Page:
Archive for Thursday, August 31, 2000

The year air travel fell apart

August 31, 2000

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— Remember when bad air and cramped legs were the major annoyances of air travel? How sweet it was. This summer, far from griping about conditions on board, you're likely to have passed long hours listening to airline agents talk gobbledygook about "ground delays" and "provisional status" to explain why everyone's still stuck in the airport.

Except that "explain" is not the right word. Airline language and behavior seem designed not to provide an explanation but to ward off all demands for one. Gate agents, it appears, believe if they jabber long enough in unintelligible language, you'll go away and leave them alone.

Can any frequent traveler doubt that the summer of 2000 will be remembered as the moment air travel fell apart? The dramatic defining event was the Concorde crash outside Paris the first ever for the sleek and once-so-futuristic supersonic jetliner. Air France and British Airways soon grounded all Concordes indefinitely, revoking their certificates of airworthiness. What a perfect symbol for this woeful era of air travel: Something that seemed so good for so long had suddenly gone unreliable.

We should be glad of course that most of the news wasn't about planes that crashed, but about planes that didn't take off or took forever to. You'd get to the airport early, stride hopefully to check-in and be informed briskly that your flight was canceled. The next flight was fully booked, but the agent would be able to get you on the one six hours hence. In which case you'd arrive shortly after the group you were supposed to speak to had gone off to bed assuming that flight ever flew.

"the main problem was is too many people flying: Air travel is up 37 percent over a decade ago."

Oh, there were terrible thunderstorms. And there was that labor problem with United Airlines. ("Know what UAL stands for?" someone behind me cracked on one long-delayed flight. "U Ain't Leavin'!")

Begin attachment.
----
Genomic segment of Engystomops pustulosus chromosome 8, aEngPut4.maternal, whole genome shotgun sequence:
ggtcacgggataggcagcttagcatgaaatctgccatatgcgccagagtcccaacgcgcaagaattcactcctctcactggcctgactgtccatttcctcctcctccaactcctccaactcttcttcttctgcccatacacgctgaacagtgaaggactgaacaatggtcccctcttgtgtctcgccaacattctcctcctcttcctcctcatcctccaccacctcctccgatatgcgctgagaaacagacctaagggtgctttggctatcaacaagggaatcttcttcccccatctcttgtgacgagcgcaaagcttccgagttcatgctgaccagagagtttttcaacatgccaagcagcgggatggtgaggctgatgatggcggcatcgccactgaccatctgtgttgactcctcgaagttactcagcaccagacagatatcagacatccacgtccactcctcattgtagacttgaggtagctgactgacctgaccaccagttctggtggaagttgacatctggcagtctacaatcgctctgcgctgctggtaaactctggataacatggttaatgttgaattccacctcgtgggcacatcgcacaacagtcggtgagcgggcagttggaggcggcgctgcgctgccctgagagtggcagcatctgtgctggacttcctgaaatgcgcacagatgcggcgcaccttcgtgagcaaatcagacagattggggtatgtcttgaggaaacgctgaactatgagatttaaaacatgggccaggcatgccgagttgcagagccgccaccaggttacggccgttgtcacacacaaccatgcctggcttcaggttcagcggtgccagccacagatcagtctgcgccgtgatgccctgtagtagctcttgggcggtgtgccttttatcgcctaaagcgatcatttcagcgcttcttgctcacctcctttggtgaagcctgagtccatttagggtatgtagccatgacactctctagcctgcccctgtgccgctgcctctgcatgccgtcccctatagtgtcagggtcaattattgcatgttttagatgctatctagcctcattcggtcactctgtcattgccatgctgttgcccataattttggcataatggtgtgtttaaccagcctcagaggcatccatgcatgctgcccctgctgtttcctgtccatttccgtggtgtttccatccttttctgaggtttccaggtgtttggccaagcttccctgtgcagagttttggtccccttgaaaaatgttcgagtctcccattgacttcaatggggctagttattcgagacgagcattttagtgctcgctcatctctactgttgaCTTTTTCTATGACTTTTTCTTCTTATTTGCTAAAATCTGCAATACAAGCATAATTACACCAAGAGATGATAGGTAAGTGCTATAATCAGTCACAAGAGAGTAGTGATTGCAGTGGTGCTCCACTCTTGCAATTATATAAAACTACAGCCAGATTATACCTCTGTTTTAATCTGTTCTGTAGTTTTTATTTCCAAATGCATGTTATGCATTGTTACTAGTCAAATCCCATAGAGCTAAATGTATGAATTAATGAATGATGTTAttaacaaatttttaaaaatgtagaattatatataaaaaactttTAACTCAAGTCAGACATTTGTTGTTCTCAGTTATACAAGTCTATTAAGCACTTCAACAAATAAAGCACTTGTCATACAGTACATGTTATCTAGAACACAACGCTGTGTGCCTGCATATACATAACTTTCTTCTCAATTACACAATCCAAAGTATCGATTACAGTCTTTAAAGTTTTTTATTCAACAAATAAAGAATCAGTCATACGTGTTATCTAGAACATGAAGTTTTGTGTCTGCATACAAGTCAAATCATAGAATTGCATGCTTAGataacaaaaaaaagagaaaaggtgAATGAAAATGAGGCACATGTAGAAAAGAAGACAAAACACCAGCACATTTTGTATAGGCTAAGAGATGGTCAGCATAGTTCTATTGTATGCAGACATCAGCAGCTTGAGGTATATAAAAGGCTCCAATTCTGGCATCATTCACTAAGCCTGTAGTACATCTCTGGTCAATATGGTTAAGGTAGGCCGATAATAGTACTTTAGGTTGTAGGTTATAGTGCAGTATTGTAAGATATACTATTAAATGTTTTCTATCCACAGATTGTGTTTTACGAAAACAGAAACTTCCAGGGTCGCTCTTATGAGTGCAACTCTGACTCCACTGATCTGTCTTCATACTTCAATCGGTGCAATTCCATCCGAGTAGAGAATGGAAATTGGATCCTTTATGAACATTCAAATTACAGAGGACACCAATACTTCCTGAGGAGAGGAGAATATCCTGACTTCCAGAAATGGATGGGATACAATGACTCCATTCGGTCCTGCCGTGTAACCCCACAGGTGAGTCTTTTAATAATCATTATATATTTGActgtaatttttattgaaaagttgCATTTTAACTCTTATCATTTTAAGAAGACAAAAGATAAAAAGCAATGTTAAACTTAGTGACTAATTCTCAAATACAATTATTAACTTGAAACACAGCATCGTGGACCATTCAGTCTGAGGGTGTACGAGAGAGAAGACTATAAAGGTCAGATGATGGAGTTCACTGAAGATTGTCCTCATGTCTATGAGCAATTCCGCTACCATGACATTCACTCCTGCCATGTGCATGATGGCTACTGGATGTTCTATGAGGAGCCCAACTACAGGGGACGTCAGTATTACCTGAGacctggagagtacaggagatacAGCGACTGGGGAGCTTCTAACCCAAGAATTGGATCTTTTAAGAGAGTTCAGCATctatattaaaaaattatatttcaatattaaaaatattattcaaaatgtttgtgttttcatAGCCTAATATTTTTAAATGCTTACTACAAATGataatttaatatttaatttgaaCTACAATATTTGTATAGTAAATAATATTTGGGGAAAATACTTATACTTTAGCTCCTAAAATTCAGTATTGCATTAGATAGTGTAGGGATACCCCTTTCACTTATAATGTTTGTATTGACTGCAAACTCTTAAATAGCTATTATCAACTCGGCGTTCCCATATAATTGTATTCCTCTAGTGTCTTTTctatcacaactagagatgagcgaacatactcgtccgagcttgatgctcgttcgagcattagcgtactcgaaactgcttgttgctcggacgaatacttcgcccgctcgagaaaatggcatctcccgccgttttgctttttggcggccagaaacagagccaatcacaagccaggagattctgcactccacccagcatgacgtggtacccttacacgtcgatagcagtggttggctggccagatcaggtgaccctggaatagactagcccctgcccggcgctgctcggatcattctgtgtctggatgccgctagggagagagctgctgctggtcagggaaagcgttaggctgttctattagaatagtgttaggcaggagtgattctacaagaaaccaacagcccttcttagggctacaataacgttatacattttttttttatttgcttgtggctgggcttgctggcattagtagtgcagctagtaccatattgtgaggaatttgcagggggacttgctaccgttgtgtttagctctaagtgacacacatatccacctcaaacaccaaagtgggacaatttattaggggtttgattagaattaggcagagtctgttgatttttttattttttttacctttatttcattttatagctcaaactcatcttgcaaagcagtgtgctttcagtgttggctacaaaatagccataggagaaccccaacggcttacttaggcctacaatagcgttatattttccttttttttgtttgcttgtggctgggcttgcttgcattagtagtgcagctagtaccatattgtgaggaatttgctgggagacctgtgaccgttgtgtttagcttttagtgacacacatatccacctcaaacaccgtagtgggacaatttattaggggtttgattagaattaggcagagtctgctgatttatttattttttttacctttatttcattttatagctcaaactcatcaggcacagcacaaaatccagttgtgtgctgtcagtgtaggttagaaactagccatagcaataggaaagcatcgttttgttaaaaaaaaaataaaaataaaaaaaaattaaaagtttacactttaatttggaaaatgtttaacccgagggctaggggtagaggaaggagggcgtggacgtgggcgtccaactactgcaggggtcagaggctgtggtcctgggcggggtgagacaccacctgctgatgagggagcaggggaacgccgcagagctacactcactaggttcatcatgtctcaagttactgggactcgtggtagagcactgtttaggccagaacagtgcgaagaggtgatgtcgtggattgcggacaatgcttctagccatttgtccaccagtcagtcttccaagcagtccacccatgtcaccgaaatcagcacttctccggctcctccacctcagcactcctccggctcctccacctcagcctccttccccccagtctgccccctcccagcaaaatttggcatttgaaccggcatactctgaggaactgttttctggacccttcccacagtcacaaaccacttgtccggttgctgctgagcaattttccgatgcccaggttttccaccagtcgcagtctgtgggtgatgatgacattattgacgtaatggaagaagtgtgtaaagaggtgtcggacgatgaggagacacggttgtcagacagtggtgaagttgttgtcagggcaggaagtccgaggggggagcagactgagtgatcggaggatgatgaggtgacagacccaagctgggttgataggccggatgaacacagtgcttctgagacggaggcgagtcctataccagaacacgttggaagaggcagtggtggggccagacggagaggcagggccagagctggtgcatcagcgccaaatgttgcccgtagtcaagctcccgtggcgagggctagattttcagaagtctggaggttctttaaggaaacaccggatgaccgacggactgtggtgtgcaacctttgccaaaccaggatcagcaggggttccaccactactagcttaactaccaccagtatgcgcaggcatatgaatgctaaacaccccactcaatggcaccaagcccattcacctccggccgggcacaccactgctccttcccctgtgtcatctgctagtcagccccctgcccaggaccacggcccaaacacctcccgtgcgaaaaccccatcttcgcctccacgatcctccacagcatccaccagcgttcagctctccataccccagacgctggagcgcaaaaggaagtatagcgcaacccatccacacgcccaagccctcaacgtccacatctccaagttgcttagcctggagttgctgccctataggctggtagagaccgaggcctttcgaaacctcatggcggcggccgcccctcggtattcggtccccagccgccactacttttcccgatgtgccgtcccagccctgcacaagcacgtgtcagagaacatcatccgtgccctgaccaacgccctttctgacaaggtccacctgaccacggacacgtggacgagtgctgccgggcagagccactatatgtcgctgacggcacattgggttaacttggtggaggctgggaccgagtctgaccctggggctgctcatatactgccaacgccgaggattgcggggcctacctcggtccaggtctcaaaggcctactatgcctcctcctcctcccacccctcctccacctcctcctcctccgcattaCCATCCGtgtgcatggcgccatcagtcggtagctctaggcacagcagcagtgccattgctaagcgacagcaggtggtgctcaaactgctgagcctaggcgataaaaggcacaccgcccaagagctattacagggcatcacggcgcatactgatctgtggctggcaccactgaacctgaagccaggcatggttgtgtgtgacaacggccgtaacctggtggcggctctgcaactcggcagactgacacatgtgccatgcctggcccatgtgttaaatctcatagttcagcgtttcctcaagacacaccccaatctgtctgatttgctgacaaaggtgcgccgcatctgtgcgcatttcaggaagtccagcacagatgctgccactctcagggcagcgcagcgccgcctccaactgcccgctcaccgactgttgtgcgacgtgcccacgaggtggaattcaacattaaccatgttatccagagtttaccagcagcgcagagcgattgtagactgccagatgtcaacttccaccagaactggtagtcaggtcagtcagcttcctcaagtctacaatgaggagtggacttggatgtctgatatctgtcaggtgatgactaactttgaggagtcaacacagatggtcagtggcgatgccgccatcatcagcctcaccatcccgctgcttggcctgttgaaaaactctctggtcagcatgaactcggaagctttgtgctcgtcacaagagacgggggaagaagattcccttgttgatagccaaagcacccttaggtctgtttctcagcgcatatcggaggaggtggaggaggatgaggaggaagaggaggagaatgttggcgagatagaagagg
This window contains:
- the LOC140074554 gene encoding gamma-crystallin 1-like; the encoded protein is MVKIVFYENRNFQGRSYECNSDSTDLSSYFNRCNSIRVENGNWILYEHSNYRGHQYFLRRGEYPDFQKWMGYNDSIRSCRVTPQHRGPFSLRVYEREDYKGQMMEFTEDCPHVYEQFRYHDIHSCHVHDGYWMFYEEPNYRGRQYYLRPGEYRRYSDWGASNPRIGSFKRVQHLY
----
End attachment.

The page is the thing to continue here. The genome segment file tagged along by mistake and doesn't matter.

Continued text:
But the main problem was is too many people flying: Air travel is up 37 percent over a decade ago. Planes are packed. Schedules are tight. Any delay ricochets from airport to airport, airline to airline, throughout the system, until nothing functions as planned.

No surprise then that this was the summer you began to hear about a growing number of "incursions" near-collisions on the crowded runways. It was the summer you could barely move on the "moving walkways," the pedestrian passages alongside them were jammed, and food vendors ran out of food.

Nostalgically, you pondered the things that used to annoy you: The too-loud airline theme song. The way the reading light focused on your knees. The yogurt that spurted on your neighbor as you opened it. How desirable these seemed during the endless hours in the airport, with its surly crowds and modern inconveniences the toilets flushing automatically at inappropriate moments, the seeing-eye lavatory faucets that can't see black.

Cancellations and long delays have become so commonplace that what-to-do lists are handed out in workplaces, circulated among friends, published in magazines: Fly early in the day and build extra time into your schedule. Know ahead of time the departure time and airline for the next couple of flights to your destination. Get paper tickets to ease your transfer from one airline to another.

With some 670 million Americans likely to fly this year up 20 million from a year ago the plague is not going away. Sure, the transportation secretary met with airline executives recently and promised us some short-range steps. Planes will fly at a greater variety of altitudes, permitting heavier traffic albeit with less fuel efficiency. Adjustments will be made in air traffic control practices. But real change would take a lot bigger airports, many new airplanes and dramatically different air traffic control much more than is now in the pipeline.

So air travel, that once luxe means of transport, will go on feeling more and more like bus travel except buses are likelier to be on time. It's always felt ridiculous that every single pilot, every blessed flight attendant, was forever demanding, at the end of the welcome remarks, that we "Sit back and relax." What did they think? That we were all perched edgily at the front of our seats, gritting our teeth, miserable and anxious? Well, now we are. Now, in this terrible new world of air travel, here is something that makes sense. At last.



Geneva Overholser is a columnist for Washington Post Writers Group.

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